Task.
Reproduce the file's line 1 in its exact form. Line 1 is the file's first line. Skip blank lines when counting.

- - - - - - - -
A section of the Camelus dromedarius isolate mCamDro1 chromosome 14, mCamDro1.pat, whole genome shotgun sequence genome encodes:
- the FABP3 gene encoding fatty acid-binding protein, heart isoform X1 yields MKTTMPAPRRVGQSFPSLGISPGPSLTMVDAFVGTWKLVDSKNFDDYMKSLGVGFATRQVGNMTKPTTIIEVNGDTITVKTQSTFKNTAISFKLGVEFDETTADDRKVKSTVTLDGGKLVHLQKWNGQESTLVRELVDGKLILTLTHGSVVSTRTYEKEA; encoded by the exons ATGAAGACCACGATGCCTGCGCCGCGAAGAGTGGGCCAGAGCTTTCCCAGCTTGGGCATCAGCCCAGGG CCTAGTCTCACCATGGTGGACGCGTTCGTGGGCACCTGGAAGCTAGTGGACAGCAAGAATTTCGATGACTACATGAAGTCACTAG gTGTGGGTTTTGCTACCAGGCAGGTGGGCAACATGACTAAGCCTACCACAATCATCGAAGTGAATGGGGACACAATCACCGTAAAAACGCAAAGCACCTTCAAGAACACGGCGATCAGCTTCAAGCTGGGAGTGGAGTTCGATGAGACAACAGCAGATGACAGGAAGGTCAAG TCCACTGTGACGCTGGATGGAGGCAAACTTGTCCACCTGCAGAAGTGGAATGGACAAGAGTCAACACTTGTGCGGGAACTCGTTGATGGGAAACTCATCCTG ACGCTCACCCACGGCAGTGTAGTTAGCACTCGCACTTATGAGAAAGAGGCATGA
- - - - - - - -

A section of the Camelus dromedarius isolate mCamDro1 chromosome 14, mCamDro1.pat, whole genome shotgun sequence genome encodes: